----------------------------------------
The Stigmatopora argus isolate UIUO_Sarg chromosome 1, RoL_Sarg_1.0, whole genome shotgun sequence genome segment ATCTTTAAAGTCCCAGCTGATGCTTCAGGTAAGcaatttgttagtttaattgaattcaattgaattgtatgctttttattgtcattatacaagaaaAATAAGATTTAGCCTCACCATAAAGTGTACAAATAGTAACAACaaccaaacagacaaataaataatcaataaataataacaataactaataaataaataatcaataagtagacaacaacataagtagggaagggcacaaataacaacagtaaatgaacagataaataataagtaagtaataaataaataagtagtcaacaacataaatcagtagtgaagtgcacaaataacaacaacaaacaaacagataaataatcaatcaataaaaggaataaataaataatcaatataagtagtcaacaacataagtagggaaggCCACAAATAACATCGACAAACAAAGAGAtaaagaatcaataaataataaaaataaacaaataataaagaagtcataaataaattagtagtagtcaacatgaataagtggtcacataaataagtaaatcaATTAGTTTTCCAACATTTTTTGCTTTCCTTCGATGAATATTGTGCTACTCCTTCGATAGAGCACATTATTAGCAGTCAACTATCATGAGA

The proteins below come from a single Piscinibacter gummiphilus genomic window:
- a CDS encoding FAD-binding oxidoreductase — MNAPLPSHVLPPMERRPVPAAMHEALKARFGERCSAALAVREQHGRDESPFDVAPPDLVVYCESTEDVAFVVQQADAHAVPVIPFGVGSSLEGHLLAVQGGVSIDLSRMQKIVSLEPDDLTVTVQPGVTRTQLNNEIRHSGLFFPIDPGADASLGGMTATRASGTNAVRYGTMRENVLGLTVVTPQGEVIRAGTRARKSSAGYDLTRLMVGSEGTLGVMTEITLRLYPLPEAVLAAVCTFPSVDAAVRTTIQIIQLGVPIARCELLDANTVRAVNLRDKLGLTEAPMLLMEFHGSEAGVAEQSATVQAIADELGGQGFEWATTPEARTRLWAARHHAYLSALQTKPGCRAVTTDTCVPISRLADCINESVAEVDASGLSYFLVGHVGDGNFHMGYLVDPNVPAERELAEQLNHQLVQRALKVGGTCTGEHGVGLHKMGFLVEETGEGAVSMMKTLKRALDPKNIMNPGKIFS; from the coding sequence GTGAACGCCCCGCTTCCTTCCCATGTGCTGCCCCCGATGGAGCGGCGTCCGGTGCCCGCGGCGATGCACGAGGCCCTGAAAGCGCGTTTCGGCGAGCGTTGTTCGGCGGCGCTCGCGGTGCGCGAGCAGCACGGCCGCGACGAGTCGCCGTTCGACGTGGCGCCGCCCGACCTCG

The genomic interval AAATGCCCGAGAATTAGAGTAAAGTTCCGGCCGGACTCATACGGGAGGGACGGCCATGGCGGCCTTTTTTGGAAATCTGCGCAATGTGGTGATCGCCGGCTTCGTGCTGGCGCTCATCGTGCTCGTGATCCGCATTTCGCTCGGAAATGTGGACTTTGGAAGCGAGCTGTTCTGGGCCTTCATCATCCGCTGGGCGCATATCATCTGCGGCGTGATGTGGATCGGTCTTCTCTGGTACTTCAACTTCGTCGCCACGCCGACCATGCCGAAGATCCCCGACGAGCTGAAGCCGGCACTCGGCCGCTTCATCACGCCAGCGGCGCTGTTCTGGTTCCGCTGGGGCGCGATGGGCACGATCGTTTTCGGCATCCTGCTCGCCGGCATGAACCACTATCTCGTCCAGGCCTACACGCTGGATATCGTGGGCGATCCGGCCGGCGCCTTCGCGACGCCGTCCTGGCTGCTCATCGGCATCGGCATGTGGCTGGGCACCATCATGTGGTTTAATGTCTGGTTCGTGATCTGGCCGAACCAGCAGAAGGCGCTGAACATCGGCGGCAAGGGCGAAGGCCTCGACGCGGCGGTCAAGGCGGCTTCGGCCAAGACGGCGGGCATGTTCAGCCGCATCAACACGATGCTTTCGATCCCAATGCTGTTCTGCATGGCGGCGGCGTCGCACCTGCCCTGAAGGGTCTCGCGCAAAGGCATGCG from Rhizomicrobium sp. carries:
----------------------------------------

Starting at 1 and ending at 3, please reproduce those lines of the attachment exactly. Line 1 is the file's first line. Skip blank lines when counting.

The Stigmatopora argus isolate UIUO_Sarg chromosome 1, RoL_Sarg_1.0, whole genome shotgun sequence genome segment ATCTTTAAAGTCCCAGCTGATGCTTCAGGTAAGcaatttgttagtttaattgaattcaattgaattgtatgctttttattgtcattatacaagaaaAATAAGATTTAGCCTCACCATAAAGTGTACAAATAGTAACAACaaccaaacagacaaataaataatcaataaataataacaataactaataaataaataatcaataagtagacaacaacataagtagggaagggcacaaataacaacagtaaatgaacagataaataataagtaagtaataaataaataagtagtcaacaacataaatcagtagtgaagtgcacaaataacaacaacaaacaaacagataaataatcaatcaataaaaggaataaataaataatcaatataagtagtcaacaacataagtagggaaggCCACAAATAACATCGACAAACAAAGAGAtaaagaatcaataaataataaaaataaacaaataataaagaagtcataaataaattagtagtagtcaacatgaataagtggtcacataaataagtaaatcaATTAGTTTTCCAACATTTTTTGCTTTCCTTCGATGAATATTGTGCTACTCCTTCGATAGAGCACATTATTAGCAGTCAACTATCATGAGA

The proteins below come from a single Piscinibacter gummiphilus genomic window:
- a CDS encoding FAD-binding oxidoreductase — MNAPLPSHVLPPMERRPVPAAMHEALKARFGERCSAALAVREQHGRDESPFDVAPPDLVVYCESTEDVAFVVQQADAHAVPVIPFGVGSSLEGHLLAVQGGVSIDLSRMQKIVSLEPDDLTVTVQPGVTRTQLNNEIRHSGLFFPIDPGADASLGGMTATRASGTNAVRYGTMRENVLGLTVVTPQGEVIRAGTRARKSSAGYDLTRLMVGSEGTLGVMTEITLRLYPLPEAVLAAVCTFPSVDAAVRTTIQIIQLGVPIARCELLDANTVRAVNLRDKLGLTEAPMLLMEFHGSEAGVAEQSATVQAIADELGGQGFEWATTPEARTRLWAARHHAYLSALQTKPGCRAVTTDTCVPISRLADCINESVAEVDASGLSYFLVGHVGDGNFHMGYLVDPNVPAERELAEQLNHQLVQRALKVGGTCTGEHGVGLHKMGFLVEETGEGAVSMMKTLKRALDPKNIMNPGKIFS; from the coding sequence GTGAACGCCCCGCTTCCTTCCCATGTGCTGCCCCCGATGGAGCGGCGTCCGGTGCCCGCGGCGATGCACGAGGCCCTGAAAGCGCGTTTCGGCGAGCGTTGTTCGGCGGCGCTCGCGGTGCGCGAGCAGCACGGCCGCGACGAGTCGCCGTTCGACGTGGCGCCGCCCGACCTCG